Jake Birtwhistle is putting faith in his preparation ahead of the most important assignment on his globe-trotting, 120,000-kilometre 2019 agenda in Tokyo on Friday morning.
Despite the most successful season of the 24-year-old's stellar career, including his first two wins in the World Triathlon Series, the Tasmanian has long targeted the Olympic qualification event as his priority.
Controversially overlooked in Rio de Janeiro in 2016 when he was Australia's top-ranked triathlete, Birtwhistle has the chance to confirm selection for the 2020 Games on the Olympic course in Japan's capital.
Fresh off a training camp in Flagstaff, Arizona, Birtwhistle will wear the prestigious number one on the Odaiba circuit, knowing the first Australian with a podium finish will be nominated by Triathlon Australia to the Australian Olympic Committee for next year's Games.
"I'm feeling good ahead of the race Friday," he told The Examiner from Japan.
"I'm coming off the back of a short, but solid training block at altitude and the body seemed to adapt really well this time around. I was able to put together some consistent good training which at 2200 metres elevation certainly isn't a given.
"There is a lot on the line for almost every athlete in the race, with different nationalities offering up qualification for next year so I'm expecting a very tough race.
"There is an automatic Olympic position up for grabs but this is still a test event so we'll use this race and the results to see what we have done right and what needs adjusting ahead of the Games next year."
Described on the ITU website this week as "the revelation of this season so far", Birtwhistle has won WTS races in Leeds and Hamburg.
He sits third on the world rankings, with 5225.73 points, behind training partners Vincent Luis, of France (6550.20), and Spaniard Mario Mola (6850.48) and is fifth in the WTS rankings.
With Luis and Mola absent, Birtwhistle's toughest competition is likely to come from Henri Schoeman, the South African who pipped him to Commonwealth Games gold last year.
Birtwhistle will lead a contingent of 10 Australians around Odaiba Beach in a 1.5km swim and 40km ride before four laps of a 2.5km running course with temperatures and humidity expected to be high.
"The conditions will add another aspect that we aren't often exposed to on the World Series but I'm pretty confident in the prep I've done," he added.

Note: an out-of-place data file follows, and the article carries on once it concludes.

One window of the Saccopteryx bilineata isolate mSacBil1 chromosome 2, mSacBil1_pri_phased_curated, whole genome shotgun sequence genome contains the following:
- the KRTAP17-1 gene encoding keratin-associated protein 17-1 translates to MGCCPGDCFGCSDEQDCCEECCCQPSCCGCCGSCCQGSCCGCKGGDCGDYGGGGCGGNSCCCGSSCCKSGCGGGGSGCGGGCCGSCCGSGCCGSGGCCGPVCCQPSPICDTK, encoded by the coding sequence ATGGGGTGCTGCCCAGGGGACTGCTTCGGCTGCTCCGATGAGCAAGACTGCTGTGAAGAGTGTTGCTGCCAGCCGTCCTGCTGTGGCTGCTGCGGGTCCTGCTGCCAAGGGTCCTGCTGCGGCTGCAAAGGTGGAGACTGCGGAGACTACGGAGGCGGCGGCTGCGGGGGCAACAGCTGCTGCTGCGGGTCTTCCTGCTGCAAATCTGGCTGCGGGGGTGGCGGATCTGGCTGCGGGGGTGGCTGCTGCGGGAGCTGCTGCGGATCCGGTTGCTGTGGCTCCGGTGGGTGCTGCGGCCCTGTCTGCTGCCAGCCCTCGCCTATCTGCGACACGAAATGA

"Now the only thing left to do is race and leave it all out there, so we'll see how it goes."
Birtwhistle, whose 2018 achievements saw him named Tasmanian athlete of the year, will be joined on the startline at 8.30am (AEST) by Commonwealth Games teammates Matt Hauser and Luke Willian plus 2016 Olympians Aaron Royle and Ryan Fisher.
The Australian squad will back up their individual performances with the mixed relay on Sunday with world championship bronze medallists Birtwhistle, Royle, Emma Jeffcoat and Natalie Van Coevorden among those looking to retain Australia's number one world ranking.
Birtwhistle also anchored Australia to gold in the event on home soil in last year's Commonwealth Games.
The multiple state and national athletics and cross-country champion said his experiences on the Gold Coast should help his quest for elusive Olympic selection.
"I've put Rio behind me," he said.
"I still think it would have been nice to have that experience of the environment before challenging for a win so it's not new to me.
"But that's the good thing about the Commonwealth Games. It's a similar experience scaled down to a degree.
"For the most part the stars of the sport are from Commonwealth countries so it was a world-class field on the Gold Coast and multi-sport games like that in the lead-up to Tokyo are a big help.
"In 2018 things progressed a lot and my results showed that so I'm excited to build on that and with the Olympics around the corner things are looking promising ... but there's still a lot of work to do."
The Swiss city of Lausanne will host the WTS grand final at the end of August.
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